This describes Java-specific guidance for checking code into //piper/third_party/java.

IMPORTANT: Read go/thirdparty first. For //piper/third_party/java specific questions, email emailremoved@.

NOTE: The //piper/third_party/java rules are only required for google3 code. If you are submitting code into a different depot, you should consider having //piper/third_party/java mirrored into your depot (see go/piper-task-bug), which gives you the benefit of all the maintenance work that goes into the primary depot, but this is not required.

Comments from experience

Most open source code is very good about being backwards compatible. Upgrading to new versions is often no more than giving teams a chance to verify that running against the new version still works.

IMPORTANT: If something doesn't work after an upgrade, rollback and then figure it out. The cost of broken builds across the company is extremely high.

Individual teams may say, "We don't want to change".

  • If a team can justify why the upgrade can't be done or needs to be delayed, listen.
  • If they can't justify it, tough. Going through these upgrades is part of the price of using the google3 build system. For most upgrades, two weeks should be plenty of time for a team to find time to test the change and possibly make minor changes to their code.

If you are not sure what to do at any point, email emailremoved@

Adding a new library

Check your preconditions

  • Verify the library is not already there under a slightly different name. The current naming is unfortunately often not consistent.
  • Verify there isn't already another similar library present. For example, there are many json parsers or logging frameworks. Please use one of the ones already present.
  • Ensure all libraries your new package depends on are present at an acceptable version. If your new package depends on other third party packages, do not submit those additional jars within your new package. This will lead to broken builds (see go/oneversion). Instead:
    • Depend on existing rules //piper/third_party/java for that supporting package.
    • If the exact version needed is not present, you must either use the existing version, or upgrade all of google to use the new version you require.
    • If the supporting package does not exist in //piper/third_party/java, add it in a separate changelist as a precondition of your current changelist.

Take the third_party/java owners oath.

# TODO: Hold up your right hand and repeat this.
# WE THE OWNERS HEREBY PROMISE to ensure that there will only be one version
# of this project in google3 at a time.
# If at any time we g4 approve a new version, we promise to work with the
# submitter to ensure that:
#  1) All of Google can move to the new version in one CL.
#  2) If a new version will break other teams ...
#     a) We will not submit until we find a way to do so without breaking them.
#     b) If we can update all but 1-2 teams without breaking those other teams,
#        and we really need this version now, we can submit providing we commit
#        to being back on one version Google wide within TWO WEEKS.
#  3) The old version will be deleted within two weeks of submitting
#     the new version.
#  4) Any dependencies of this package will be separate third_party/java
#     entries.  (No /lib directories or equivalent).
#  5) We will always depend on the unversioned rule for dependencies.
#     (e.g. //third_party/java/foo, not //third_party/java/foo/v1_3)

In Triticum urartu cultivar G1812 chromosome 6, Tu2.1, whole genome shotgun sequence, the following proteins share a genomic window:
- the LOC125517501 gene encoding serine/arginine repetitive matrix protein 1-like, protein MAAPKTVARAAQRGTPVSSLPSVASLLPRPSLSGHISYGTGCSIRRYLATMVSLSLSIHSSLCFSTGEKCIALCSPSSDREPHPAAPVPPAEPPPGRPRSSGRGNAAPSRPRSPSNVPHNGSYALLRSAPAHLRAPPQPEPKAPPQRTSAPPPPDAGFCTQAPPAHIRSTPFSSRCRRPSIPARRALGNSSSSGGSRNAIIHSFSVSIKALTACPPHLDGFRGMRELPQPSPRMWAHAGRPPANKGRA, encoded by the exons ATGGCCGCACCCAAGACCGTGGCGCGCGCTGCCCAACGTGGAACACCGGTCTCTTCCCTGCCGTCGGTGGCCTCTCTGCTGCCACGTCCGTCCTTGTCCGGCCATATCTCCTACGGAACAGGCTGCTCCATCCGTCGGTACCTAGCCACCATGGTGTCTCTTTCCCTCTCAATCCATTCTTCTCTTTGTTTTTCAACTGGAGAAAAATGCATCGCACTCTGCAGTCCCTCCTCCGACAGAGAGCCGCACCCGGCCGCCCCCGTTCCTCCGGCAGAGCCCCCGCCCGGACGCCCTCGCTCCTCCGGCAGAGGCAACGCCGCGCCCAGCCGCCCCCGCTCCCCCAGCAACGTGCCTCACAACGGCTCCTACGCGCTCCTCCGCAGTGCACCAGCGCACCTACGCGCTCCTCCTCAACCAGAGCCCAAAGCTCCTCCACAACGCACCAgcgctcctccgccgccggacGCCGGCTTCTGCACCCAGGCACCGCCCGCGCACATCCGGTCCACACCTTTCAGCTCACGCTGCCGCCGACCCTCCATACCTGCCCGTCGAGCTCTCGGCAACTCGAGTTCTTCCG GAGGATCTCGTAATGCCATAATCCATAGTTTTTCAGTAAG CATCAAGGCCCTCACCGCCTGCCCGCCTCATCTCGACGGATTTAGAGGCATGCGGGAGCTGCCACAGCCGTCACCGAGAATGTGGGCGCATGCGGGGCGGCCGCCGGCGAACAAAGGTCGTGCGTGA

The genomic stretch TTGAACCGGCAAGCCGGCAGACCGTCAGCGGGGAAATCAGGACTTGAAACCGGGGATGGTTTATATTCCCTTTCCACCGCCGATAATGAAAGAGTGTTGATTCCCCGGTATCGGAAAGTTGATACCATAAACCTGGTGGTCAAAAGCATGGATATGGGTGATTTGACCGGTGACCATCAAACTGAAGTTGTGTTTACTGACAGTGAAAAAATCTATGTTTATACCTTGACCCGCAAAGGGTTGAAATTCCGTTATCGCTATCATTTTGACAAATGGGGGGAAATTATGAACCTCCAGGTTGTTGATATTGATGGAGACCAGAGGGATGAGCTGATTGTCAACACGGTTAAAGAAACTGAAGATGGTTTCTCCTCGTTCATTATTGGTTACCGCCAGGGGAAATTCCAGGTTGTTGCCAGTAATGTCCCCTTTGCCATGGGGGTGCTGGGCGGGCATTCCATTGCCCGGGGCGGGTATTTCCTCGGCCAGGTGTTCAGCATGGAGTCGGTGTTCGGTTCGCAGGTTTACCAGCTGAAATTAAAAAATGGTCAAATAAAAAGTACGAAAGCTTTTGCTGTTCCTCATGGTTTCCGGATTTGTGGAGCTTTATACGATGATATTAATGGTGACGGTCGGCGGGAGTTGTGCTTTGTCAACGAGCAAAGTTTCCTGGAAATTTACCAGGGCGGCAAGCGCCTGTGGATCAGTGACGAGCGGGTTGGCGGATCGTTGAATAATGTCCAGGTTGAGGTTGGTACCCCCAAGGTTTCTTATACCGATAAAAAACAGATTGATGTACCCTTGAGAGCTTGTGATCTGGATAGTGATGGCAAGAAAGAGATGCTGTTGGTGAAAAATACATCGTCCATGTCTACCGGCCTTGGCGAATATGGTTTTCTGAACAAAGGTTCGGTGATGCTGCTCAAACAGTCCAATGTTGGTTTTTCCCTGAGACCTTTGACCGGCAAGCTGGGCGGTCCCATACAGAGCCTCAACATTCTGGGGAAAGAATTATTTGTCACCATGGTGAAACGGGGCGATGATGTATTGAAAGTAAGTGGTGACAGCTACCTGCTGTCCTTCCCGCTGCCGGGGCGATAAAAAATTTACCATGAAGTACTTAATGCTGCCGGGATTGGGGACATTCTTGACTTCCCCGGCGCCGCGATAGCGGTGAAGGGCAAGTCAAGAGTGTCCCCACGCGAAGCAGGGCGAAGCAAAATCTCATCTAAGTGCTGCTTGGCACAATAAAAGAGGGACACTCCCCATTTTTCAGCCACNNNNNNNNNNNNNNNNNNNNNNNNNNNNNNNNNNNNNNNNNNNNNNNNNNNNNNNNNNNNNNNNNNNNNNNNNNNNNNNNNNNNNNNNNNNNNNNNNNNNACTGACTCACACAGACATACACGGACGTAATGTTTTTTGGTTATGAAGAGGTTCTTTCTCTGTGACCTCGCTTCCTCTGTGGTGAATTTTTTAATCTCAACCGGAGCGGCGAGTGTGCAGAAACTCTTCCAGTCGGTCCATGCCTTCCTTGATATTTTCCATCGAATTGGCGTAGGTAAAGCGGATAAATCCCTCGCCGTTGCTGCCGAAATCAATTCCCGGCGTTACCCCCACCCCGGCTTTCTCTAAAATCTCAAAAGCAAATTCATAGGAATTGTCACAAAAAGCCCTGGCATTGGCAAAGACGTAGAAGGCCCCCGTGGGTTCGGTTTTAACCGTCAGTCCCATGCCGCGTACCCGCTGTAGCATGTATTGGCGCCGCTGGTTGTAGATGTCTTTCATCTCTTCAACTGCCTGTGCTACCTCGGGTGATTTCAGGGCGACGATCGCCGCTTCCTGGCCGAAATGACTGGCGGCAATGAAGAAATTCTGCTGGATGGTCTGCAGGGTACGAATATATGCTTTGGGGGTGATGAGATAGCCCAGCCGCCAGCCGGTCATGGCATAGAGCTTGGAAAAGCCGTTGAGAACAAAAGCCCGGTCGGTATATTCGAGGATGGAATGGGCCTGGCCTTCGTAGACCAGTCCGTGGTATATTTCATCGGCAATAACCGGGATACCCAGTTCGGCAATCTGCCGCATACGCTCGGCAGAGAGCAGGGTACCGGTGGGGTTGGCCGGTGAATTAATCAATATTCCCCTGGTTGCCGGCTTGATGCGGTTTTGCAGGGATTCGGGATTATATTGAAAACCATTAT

Create the new package

There are three common formats that you will find for Java projects in //third_party.

NOTE: Starting in late 2019, third party Java usage at Google has standardized on moving to source based builds by default, previously known as "format 3." This is now described as the "preferred format" below.

In each case:

  • Copy the appropriate templates, and fix the TODO's in each copied file. Please remember to remove the TODO lines after you address them.
  • In some cases there is a file to provide additional requirements and guidance.
  • The initial changelist should contain a single new third-party package and nothing else (treating any //piper/third_party/java package and the corresponding //piper/third_party/java_src package as a "single package" in such cases). This submits the pristine sources and the go/thirdparty "metadata" together in a single, atomic changelist.
  • The go/thirdparty METADATA file belongs in the java_src tree. (Legacy libraries may have it in the java tree.)

(All of the commands below assume you start in the google3 directory.)

Preferred format: Source based packages

mkdir -p third_party/java_src/$MY_NEW_PACKAGE third_party/java/$MY_NEW_PACKAGE
cp -R /path/to/.../* third_party/java_src/$MY_NEW_PACKAGE/
cp -R /path/to/.../* third_party/java/$MY_NEW_PACKAGE/
chmod 640 $(find third_party/java/$MY_NEW_PACKAGE third_party/java_src/$MY_NEW_PACKAGE -type f) # ensure files found by g4 nothave
chmod +w third_party/java/$MY_NEW_PACKAGE third_party/java_src/$MY_NEW_PACKAGE

Although the source code is checked in to the java_src package and users compile it at build time, a //piper/third_party/java package is still required, as users only ever depend on packages in //piper/third_party/java.

To help facilitate regular upgrades as part of the maintenance requirements for packages in //third_party, you may find it useful to automate imports from upstream sources of truth where possible using copybara. The sample package directories include an empty that you can modify, but copybara can also synthesize one based on the contents of your METADATA file:

copybara info third_party/java_src/$MY_NEW_PACKAGE/METADATA --metadata-generate-common-libraries --metadata-disable-url-translation --verbose

You can apply local changes by defining Copybara transformations. and can run the import with the following command: